Jew-Hatred Is on The Rise in the Land of Pogroms

By Nickolai Butkevich

Published October 17, 2007, issue of October 19, 2007.
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Even in a part of the world that gave us the word “pogrom,” the frequency of antisemitic violence in Ukraine in recent weeks has been striking. In just four days at the end of September, three separate attacks on Jews were reported in Sevastopol, Cherkassy and Zhitomir, capping a summer that featured at least three other antisemitic assaults. In addition, on October 5 the home of a rabbi in Uzhgorod was robbed and set on fire.

These attacks have three factors in common: Most took place near a synagogue or Jewish community center in what appear to have been well-planned ambushes; the victims were all religiously observant, and therefore extremely visible, Jews; and most disturbing of all, with the exception of the Sevastopol attack, police have failed to make any arrests.

While some Ukrainian law enforcement officials dismiss these attacks as acts of “ordinary hooliganism,” these acts of violence may be part of an organized, albeit still relatively small-scale, campaign to terrorize the Jewish community.

The Union of Councils for Jews in the Former Soviet Union’s monitor in Kiev, Vyacheslav Likhachyov, has reported a long list of incidents, most of which were confirmed by subsequent media reports:

The city of Zhitomir in western Ukraine, whose population was once heavily Jewish, now appears to be particularly dangerous for Jews.

On September 27, four youths lurking near a synagogue in Zhitomir ambushed Mendel Lichshtein, an Israeli citizen. Lichshtein was armed with mace and used it to good effect, causing the youths to flee before they were able to harm him. In July, Rabbi Shlomo Vilgen was accosted by a mob of around 20 people shouting antisemitic slogans near the synagogue.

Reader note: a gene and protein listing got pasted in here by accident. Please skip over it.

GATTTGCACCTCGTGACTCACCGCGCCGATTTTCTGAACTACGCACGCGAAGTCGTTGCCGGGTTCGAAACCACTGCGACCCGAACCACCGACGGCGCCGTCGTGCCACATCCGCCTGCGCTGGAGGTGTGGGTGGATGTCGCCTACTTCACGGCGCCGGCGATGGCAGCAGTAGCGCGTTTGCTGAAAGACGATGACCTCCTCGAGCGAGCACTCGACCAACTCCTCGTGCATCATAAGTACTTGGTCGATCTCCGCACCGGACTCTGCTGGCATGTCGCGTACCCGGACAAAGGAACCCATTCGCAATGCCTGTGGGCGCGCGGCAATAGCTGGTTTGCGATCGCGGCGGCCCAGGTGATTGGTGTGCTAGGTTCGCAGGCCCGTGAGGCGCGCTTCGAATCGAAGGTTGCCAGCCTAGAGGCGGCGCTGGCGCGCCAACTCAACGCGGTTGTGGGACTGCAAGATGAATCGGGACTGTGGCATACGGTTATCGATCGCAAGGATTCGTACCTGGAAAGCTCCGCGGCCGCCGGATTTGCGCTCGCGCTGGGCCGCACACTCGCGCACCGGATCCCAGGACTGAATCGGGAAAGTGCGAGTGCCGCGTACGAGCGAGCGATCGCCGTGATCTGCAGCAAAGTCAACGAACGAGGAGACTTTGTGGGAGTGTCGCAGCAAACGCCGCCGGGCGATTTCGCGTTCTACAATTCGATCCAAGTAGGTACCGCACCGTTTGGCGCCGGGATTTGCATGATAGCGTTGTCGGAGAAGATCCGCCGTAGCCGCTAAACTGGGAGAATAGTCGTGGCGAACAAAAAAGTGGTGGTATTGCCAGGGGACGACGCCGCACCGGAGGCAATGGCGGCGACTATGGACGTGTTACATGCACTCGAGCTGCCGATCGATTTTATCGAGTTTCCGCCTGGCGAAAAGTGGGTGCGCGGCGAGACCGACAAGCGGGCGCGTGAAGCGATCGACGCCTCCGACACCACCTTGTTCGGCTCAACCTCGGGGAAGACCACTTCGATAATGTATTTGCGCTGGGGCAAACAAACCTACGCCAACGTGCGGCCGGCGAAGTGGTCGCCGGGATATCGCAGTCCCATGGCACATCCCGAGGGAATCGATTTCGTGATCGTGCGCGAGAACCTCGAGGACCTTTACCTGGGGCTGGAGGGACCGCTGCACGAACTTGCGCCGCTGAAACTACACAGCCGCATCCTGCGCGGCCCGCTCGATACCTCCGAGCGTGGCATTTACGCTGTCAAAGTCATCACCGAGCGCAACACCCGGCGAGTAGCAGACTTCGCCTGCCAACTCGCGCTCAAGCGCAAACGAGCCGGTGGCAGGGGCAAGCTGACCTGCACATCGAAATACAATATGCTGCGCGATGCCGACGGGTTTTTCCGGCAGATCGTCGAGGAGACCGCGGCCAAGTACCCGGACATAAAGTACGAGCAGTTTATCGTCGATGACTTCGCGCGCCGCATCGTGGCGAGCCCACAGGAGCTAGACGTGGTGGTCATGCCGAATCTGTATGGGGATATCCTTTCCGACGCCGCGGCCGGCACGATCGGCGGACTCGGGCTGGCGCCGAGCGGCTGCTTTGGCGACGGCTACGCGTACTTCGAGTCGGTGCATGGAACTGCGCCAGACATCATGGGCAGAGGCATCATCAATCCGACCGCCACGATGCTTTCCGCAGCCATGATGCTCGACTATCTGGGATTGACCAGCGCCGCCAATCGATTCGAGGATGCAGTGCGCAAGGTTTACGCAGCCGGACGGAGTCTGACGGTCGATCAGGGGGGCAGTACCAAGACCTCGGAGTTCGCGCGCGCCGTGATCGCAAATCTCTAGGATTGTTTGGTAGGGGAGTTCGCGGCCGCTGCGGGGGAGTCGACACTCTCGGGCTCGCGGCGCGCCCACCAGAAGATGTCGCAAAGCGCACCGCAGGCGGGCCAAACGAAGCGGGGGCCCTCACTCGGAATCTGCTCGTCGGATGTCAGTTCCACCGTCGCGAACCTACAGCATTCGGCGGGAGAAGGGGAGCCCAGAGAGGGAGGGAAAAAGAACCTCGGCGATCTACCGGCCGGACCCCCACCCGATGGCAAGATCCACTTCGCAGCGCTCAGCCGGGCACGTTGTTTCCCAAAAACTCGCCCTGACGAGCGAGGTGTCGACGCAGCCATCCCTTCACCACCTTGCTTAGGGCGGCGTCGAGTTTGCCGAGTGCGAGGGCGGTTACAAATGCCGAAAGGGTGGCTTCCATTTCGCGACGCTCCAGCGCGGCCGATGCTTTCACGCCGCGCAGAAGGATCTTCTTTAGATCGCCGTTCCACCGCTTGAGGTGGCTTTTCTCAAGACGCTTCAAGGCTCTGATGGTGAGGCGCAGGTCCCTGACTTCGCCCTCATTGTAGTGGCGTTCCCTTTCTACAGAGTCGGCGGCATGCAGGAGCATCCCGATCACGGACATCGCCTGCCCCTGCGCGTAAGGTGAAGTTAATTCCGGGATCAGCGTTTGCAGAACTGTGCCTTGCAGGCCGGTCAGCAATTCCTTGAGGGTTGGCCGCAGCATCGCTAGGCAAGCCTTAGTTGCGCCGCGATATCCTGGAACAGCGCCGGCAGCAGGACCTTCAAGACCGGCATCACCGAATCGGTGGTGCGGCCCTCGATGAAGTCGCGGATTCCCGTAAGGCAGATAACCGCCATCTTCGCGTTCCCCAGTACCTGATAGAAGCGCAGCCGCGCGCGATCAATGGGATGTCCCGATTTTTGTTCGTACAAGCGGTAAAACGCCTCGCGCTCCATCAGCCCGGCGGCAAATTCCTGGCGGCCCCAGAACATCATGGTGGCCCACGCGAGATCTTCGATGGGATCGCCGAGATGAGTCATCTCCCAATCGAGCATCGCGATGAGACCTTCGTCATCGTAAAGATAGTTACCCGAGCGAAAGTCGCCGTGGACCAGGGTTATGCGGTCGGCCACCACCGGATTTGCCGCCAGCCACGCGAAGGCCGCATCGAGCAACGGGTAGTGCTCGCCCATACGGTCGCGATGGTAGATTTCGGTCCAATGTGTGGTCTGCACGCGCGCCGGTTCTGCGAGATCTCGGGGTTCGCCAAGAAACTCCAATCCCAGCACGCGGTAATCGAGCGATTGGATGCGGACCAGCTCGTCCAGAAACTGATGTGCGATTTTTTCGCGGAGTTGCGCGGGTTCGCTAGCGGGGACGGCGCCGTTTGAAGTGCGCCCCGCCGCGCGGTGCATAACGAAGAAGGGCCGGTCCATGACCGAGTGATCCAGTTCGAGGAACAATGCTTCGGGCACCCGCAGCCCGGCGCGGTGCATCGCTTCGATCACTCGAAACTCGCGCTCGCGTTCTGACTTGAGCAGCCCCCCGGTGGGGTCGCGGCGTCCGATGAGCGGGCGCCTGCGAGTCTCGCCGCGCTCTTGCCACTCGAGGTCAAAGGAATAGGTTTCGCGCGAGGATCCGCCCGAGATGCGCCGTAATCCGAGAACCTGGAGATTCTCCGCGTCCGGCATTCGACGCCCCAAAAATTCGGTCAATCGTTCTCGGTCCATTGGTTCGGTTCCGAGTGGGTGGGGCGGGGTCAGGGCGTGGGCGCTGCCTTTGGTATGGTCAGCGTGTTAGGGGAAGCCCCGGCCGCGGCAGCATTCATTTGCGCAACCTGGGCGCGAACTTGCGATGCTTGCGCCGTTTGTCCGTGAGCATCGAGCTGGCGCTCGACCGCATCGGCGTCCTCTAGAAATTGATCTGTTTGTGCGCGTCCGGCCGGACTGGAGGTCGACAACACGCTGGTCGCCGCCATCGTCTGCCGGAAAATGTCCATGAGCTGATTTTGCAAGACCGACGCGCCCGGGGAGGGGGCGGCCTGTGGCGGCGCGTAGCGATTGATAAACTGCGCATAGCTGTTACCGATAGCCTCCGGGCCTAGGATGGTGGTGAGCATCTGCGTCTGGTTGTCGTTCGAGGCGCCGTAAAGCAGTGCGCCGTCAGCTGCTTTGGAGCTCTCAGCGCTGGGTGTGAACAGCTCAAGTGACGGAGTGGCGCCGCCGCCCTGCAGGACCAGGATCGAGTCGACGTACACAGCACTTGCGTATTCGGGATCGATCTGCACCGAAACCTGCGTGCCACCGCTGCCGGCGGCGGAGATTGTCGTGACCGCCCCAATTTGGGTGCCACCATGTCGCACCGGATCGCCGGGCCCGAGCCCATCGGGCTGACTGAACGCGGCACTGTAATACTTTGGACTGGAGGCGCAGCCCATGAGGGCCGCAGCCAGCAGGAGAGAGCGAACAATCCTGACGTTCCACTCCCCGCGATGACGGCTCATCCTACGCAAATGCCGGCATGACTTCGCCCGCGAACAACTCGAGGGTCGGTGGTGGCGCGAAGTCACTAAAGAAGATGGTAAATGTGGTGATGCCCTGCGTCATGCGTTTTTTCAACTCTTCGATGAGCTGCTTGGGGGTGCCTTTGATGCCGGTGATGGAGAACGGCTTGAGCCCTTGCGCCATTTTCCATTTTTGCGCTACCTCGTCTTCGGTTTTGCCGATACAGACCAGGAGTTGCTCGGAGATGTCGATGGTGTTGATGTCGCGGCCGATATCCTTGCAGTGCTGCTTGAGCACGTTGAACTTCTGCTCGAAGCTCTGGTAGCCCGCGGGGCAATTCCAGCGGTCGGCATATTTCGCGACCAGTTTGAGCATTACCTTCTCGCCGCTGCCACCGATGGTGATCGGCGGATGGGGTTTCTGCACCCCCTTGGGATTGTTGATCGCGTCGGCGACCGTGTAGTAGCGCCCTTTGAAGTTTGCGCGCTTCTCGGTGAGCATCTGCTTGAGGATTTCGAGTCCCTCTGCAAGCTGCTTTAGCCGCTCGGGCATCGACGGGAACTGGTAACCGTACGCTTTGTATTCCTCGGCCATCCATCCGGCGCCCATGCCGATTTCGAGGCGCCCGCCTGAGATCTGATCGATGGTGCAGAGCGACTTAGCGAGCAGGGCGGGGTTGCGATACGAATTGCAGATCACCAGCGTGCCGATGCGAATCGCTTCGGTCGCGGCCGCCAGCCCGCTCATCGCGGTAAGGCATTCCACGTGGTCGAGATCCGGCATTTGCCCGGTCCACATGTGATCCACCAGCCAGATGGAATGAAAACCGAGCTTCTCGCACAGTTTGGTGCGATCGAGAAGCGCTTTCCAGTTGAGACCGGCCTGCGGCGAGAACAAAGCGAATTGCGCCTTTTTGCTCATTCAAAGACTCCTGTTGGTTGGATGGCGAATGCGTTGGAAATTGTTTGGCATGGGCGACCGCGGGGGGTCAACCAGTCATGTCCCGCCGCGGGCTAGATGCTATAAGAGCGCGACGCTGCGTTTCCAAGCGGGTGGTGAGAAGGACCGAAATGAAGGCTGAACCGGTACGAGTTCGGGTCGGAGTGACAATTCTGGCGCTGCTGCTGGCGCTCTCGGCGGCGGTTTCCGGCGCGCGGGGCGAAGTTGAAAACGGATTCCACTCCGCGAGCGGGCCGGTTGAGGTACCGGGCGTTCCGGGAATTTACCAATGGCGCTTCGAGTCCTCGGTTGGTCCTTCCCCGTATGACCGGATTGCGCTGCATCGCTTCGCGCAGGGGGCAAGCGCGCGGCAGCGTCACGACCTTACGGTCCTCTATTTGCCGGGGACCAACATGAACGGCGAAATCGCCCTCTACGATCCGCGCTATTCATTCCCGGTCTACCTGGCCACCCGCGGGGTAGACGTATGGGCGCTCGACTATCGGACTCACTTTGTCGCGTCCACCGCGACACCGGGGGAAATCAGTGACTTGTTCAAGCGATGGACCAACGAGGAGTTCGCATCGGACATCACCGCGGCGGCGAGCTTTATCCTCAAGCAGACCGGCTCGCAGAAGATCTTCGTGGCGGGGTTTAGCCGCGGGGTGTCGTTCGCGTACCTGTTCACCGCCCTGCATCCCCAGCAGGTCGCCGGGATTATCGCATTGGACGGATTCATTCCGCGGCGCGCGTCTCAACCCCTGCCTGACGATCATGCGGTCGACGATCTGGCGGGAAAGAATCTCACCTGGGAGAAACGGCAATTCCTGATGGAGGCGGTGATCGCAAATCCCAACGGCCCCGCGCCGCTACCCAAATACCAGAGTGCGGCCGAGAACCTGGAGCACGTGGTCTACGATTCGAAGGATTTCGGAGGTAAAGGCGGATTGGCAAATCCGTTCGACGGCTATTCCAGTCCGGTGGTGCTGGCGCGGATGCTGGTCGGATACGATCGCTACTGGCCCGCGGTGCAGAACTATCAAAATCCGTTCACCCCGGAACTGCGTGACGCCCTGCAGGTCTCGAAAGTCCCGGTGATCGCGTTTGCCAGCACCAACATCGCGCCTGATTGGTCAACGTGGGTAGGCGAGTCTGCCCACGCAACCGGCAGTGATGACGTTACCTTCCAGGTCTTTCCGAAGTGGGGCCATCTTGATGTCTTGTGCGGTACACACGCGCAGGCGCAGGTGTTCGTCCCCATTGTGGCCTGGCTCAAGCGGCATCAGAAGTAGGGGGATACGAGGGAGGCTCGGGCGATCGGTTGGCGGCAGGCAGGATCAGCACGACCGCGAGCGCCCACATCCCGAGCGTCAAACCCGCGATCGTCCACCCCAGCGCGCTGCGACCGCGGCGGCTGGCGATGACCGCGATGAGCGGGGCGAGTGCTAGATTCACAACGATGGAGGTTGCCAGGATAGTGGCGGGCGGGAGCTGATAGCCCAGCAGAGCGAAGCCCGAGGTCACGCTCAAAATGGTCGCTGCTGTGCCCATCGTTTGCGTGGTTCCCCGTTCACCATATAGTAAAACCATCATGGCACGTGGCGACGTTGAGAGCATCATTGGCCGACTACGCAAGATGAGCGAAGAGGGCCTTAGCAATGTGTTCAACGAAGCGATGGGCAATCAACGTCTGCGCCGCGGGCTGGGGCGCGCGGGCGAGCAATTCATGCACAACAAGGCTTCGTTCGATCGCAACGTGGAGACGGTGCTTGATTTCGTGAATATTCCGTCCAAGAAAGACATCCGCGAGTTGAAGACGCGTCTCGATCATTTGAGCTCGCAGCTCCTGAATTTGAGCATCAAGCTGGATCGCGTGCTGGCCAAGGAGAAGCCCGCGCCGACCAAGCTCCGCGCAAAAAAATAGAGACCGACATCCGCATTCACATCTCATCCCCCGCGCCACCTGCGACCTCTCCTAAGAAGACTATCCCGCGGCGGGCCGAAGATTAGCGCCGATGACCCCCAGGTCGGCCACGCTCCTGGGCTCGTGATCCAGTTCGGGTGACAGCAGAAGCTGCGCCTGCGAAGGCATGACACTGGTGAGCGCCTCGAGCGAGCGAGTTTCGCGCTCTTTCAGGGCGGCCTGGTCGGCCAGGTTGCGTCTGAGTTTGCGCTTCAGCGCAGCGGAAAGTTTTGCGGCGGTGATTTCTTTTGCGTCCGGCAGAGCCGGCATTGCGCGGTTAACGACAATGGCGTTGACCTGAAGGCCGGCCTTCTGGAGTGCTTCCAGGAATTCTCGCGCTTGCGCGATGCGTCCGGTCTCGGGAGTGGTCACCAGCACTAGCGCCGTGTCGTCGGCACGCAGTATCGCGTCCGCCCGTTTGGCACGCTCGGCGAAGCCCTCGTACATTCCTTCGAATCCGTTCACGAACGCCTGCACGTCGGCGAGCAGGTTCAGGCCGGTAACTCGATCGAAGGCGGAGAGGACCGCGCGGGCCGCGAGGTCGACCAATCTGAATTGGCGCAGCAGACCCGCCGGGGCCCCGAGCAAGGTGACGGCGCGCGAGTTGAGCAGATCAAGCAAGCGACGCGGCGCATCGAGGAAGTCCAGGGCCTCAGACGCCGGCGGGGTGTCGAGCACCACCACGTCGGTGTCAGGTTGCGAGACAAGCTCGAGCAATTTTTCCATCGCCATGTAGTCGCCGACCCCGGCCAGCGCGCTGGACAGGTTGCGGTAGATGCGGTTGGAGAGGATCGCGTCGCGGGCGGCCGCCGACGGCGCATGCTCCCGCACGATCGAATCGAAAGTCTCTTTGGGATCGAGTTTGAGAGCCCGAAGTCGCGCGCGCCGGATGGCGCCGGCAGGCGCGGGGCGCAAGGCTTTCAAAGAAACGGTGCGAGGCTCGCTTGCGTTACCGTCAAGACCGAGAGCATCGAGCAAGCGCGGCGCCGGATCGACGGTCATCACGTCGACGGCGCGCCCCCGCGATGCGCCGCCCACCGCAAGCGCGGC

In August, two neo-Nazis attacked Nokhum Tamarin, director of the local branch of the Federation of Jewish Communities, and his wife Brakha. The youths hit their victims several times in the face, and right before fleeing punched Brakha Tamarin one last time as she lay on the ground. On August 16, a young man barged into the synagogue during services and smashed a window. He has yet to be identified.

Rabbi Ariel Chaikin, Chabad’s chief rabbi of Ukraine, responded to these incidents with an open letter to Ukrainian officials decrying the fact that Jews “feel that they are in danger” in Zhitomir. “They are constantly threatened, they are insulted on the street, and people throw things at them,” he wrote.

Unfortunately, Zhitomir is not the only Ukrainian city where antisemitic violence is a serious problem. On September 28, the chief rabbi of Sevastopol, Rabbi Binyamin Wolf, was on his way to Friday prayers when he was surrounded by four thugs who taunted him with antisemitic slurs and broke his nose. To their credit, police detained two suspects.